By Wayne William Cipriano
Does it mean anything that when the heat of the Primary Elections for the two major parties finally came to an end, the heat of the season began? Must be climatic coincidence or perhaps an expression of Mother Nature’s sense of humor.
How can it be that in a country of 320,000,000 people what seems to be the two most hated people in the Western World are vying for popular election to the most powerful position in the world –– Western, Eastern, Northern, Southern…?
It seems that for every voter who votes for one or the other candidate, there is at least one other voter dedicated to nothing more than voting against that candidate. But, at least, citizens are voting.
Yeah, I know, this is the most important election we have ever had. Just like the last one was, and the one before that, and the next one after this one will be. All that hype plastered on us just to invigorate the bases and perhaps stir up a small portion of the uncommitted.
Aren’t we a little bent when we hear the small percentage of the registered voters who come out even during the BIG ONE, the Presidential Election? And, when we are told that only about half of all the citizen who could vote are registered and can legally do so, are we double torqued?
I heard some smart-aleck the other day glorifying in their alleged refusal to vote saying proudly, “I never vote. It just encourages them!” as if they expected adulation. And don’t you know the very next sentence out of their mouth was a condemnation of elected officials who “never listen to the people.”
There are places, enlightened democratic republics like Australia (or maybe New Zealand?) where citizens are required to vote. I have always thought that was incorrect, that citizens ought to possess the right to refrain from voting if they wish, understanding as I do many of the objections to mandatory voting. And I suppose that I still feel that way.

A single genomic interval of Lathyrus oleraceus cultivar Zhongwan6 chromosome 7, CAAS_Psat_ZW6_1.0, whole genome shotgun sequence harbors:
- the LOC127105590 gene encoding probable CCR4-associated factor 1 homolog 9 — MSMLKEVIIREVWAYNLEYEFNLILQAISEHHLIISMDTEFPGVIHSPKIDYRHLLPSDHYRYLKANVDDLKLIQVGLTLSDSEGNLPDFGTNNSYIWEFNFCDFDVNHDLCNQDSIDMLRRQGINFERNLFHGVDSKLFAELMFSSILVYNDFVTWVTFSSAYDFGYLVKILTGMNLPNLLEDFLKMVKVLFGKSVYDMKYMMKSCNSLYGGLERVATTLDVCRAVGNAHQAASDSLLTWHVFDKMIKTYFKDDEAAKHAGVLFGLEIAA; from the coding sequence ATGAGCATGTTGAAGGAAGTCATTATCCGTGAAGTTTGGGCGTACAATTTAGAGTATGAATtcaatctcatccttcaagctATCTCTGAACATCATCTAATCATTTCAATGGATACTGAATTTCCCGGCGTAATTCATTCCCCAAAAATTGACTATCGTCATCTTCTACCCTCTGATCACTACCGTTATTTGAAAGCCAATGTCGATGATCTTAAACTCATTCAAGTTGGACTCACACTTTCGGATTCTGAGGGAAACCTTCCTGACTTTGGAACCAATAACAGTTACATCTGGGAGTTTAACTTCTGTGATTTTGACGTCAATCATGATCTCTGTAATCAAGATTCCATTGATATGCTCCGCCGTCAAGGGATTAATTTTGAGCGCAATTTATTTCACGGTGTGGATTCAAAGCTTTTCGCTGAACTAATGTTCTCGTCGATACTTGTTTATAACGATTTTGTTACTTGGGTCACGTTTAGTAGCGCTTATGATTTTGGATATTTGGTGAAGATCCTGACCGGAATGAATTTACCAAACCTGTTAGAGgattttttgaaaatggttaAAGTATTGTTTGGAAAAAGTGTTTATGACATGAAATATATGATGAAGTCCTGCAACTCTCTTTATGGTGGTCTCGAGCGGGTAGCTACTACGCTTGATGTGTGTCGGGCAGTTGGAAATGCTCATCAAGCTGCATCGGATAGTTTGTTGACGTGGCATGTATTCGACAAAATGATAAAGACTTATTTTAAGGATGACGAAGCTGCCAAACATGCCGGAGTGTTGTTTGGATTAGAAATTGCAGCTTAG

But, you know, we must pay taxes to finance our government, we do not have a choice. Doesn’t it seem to smack of some sort of internal logic that we should direct, through our mandatory votes, how our mandatory taxes are spent? And, if that seems right, shouldn’t we then, by a very short extension, be required to opine by our votes how the rest of our government operates?
And when so many elections hinge on the votes of citizens who directly benefit from one decision or another, and other citizens without a dog in the fight, disinterested, who will not realize gain on either side of a question, perhaps the most able judges of what would be best, refuse to vote, can we be so very surprised that government favors those least needful of that largess, the “politically powerful?” Is this what we gain by exercising our freedom to regain from voting: the existence of a permanent, self-serving, ruling class?
Forcing people to vote “for their own good” when they do not wish to vote puts me off about as much as forcing people to do a lot of stuff “for their own good.” It contradicts freedom.
But, truth be told, I may be coming around on this question. What do you think?